Film Review: Jojo Rabbit

Is Jojo Rabbit worth seeing? Absolutely.

At first glance, the film Jojo Rabbit, by director Taika Waititi, may seem like a whimsical look at life inside the crumbling Third Reich during the closing months of World War II. It partially is, but don’t let that fool you. The film tackles serious subject matter. In my opinion, nothing I’ve read or seen before does a better job of illustrating Hitler’s charismatic grip on Germany.

Without giving too much of the film’s plot away, the world we see through the eyes of ten-year-old Hitler Youth member, Jojo Betzler (Roman Griffin Davis), is warped by a lifetime of Nazi propaganda. In the opening scene, Waititi intersperses live action with archival footage of Nazi rallies, juxtaposed with the German version of the Beatles’ “I Want to Hold Your Hand." The two sync up seamlessly, and the footage looks eerily similar to actual “Beatlemania” footage from the 1960s.

.... And then it kind of hits you: the screaming, weeping, and frenzied youth seen in the footage aren’t watching a performance by the Fab Four, they’re watching Hitler.

From the very beginning, it becomes clear that the malleable minds of Jojo, and the children of Germany, stand little chance against the state propaganda machine. They have almost no hope of becoming anything other than little Nazis. Membership in the Hitler Youth, the paramilitary organization that replaced the Boy Scout movement in Germany in 1935, was a requirement for boys aged ten and up. Rosie (Scarlett Johansson), Jojo’s mother, walks a tightrope between protecting and holding on to her little boy, while defying the Nazi state by hiding Elsa (Thomasin McKenzie), a Jewish girl in their attic. The local head of the Hitler Youth office, Captain “K” (Sam Rockwell), a wounded army officer and subversive enemy of the state himself—who clearly sees the handwriting on the wall for Germany—has Jojo’s best interest at heart as well.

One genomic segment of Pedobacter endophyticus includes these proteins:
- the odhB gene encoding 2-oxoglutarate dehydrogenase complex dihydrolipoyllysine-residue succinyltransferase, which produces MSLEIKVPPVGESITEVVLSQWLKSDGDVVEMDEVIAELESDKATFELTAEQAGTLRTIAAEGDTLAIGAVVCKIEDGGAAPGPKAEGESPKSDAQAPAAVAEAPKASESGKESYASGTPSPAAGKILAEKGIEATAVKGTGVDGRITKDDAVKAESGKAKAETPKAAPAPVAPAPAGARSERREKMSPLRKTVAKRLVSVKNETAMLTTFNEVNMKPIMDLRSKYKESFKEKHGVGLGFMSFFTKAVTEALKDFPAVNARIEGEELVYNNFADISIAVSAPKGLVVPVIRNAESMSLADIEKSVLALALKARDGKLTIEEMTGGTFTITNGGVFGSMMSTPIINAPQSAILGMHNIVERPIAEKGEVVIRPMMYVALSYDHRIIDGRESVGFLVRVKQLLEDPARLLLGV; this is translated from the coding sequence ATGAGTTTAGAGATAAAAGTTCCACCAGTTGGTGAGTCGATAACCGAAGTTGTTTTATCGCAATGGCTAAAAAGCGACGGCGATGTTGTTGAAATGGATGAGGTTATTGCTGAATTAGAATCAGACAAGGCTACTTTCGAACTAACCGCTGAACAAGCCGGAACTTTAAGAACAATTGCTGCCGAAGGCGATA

Throughout the film, Jojo wrestles with the Nazi ideology that has been forced upon him. These scenes are cleverly facilitated by conversations with Jojo’s imaginary friend, a cartoonish version of Adolf Hitler (Taika Waititi). The costumes and set design are on point, and the performances by the cast are absolutely stellar. In my opinion, Jojo Rabbit does a brilliant job of conveying the consequences of the ideological poisoning of Germany’s youth culture during the thirties and forties by the Nazi Regime, and reminds us that the most tragic victims of the war, regardless of nationality, were the children. I highly recommend seeing it.

Contributor

Larry Decuers

Larry Decuers joined The National WWII Museum as a Curator in 2008, after serving in the US Army's 101st Airborne Division as an infantryman. 

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